Report Shows Missed Opportunities To Prevent Or Diagnose Cervical Cancer

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A review of more than 1,000 CervicalCheck slides found that in nearly 30% of cases, a different result to the original finding was recorded

For 12 women who’ve died, and for 159 women, it means there were missed opportunities to prevent or diagnose their cancer earlier.

The UK Royal College of Obstetricians and Gynaecologists‘ (RCOG) report disagrees with the smear test results for 308 women with cancer.

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However, the report notes that it is “widely accepted that cervical screening will fail to prevent 30-35% of cancers even in well run programmes” – saying the results ‘resembled’ a larger slide audit in England.

The review was ordered by the Government in May last year, after a series of scandals affecting CervicalCheck.

Lead Assessor, Professor Henry Kitchener, outlined some of the clinical failures.

He explained: “There were 106 cases where there was a failure to prevent the cancer – many of those failures to prevent applied to very early stage disease.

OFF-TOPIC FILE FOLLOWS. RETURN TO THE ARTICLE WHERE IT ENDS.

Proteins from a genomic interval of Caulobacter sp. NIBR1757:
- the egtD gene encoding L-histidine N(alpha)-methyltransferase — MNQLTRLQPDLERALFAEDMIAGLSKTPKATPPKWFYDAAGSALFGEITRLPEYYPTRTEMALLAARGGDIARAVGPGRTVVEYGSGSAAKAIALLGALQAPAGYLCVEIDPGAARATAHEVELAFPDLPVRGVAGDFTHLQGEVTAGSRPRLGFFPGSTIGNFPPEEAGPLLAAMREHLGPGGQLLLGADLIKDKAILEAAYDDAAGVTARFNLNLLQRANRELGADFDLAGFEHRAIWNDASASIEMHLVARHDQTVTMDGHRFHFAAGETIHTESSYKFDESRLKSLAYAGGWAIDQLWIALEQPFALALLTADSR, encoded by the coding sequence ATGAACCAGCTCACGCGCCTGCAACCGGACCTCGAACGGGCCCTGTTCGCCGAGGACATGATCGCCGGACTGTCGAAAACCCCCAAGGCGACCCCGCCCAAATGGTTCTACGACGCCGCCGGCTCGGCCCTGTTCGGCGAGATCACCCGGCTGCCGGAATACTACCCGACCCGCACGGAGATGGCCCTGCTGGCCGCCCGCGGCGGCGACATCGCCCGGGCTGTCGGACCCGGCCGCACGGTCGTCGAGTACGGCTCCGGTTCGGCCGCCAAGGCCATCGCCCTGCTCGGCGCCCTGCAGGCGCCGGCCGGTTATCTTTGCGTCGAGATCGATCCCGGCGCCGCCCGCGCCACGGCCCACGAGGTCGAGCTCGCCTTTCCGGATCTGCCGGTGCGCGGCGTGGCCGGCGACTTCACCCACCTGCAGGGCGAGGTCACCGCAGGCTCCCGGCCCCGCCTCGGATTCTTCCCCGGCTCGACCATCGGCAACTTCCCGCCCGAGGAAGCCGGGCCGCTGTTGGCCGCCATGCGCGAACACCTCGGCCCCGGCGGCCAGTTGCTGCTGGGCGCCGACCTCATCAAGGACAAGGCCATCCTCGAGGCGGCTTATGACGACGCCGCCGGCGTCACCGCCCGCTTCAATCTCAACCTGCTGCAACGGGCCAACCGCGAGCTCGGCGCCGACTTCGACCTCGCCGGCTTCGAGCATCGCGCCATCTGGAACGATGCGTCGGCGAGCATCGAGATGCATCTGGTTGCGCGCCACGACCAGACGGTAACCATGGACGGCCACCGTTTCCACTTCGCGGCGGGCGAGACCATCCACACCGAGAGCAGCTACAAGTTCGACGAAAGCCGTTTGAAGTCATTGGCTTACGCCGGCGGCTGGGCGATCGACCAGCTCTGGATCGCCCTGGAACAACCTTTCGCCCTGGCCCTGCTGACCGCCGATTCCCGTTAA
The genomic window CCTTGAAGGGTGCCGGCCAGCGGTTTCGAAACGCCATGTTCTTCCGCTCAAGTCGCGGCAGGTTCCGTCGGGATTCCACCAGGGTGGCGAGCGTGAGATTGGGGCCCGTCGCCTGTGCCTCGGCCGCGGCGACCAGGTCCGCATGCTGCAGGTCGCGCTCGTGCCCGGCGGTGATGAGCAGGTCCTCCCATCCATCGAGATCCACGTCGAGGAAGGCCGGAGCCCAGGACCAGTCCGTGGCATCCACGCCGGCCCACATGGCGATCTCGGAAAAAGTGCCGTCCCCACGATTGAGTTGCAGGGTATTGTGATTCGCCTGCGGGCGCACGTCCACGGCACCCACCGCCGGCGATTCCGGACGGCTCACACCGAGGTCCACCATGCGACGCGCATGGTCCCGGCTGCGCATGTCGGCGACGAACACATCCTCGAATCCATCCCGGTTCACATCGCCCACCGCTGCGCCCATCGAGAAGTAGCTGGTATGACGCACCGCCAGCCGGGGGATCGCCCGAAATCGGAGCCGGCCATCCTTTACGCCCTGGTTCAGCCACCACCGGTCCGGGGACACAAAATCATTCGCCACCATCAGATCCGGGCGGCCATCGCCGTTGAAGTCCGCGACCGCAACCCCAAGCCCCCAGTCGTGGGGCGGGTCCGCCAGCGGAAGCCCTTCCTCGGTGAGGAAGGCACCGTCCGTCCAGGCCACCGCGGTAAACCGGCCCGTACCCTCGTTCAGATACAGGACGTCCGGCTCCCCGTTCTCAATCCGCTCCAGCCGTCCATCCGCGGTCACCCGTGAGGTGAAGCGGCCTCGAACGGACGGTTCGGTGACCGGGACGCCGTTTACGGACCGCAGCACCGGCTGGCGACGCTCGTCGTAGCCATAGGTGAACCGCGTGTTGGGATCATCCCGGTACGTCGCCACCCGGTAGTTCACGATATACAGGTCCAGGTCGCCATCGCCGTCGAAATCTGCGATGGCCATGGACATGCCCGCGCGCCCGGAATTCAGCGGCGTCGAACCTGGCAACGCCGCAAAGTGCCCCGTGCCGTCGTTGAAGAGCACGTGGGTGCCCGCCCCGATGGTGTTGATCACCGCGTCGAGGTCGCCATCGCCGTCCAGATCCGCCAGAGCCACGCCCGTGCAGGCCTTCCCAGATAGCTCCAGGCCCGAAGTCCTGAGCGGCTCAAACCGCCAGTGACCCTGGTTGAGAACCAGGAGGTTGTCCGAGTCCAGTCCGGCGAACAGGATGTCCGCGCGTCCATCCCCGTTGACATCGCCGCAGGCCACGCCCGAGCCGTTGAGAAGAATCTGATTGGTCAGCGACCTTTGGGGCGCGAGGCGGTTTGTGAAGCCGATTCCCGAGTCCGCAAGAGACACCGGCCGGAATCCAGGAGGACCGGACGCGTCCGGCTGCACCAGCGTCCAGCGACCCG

“In 53 cases, there was a failure to prevent or diagnose at an earlier stage.

“Clearly the consequences for these women were not inconsiderable.”

“In recognising the serious consequences that screening failures have for affected women, it is important to also recognise the inability of cervical screening to prevent all cases of cervical cancer.

In the Dáil Taoiseach Leo Varadkar admitted he didn’t handle the CervicalCheck controversy as well as he could have initially.

He told deputies: “I for one, looking back on it, didn’t handle it in the way perhaps I should have and made some mistakes. I think Government did too, I think opposition did as well… and as Dr Scally pointed out in his report the media did too.

“I do hope on this occasion we will all handle it a little bit better than we did two years ago.”

Health Minister Simon Harris, meanwhile, said the Government has accepted all recommendations put forward by the RCOG expert panel.

He said: “The CervicalCheck Programme has faced a difficult and uncertain period over the past eighteen months.

“The findings and conclusions contained in this Review should provide reassurance and assist in restoring confidence in our programme and address its importance and quality, as well as the limitations of all screening programmes.”

The women were told whether there was any failure to identify abnormal cells, and if this meant cancer could have been diagnosed at an earlier stage.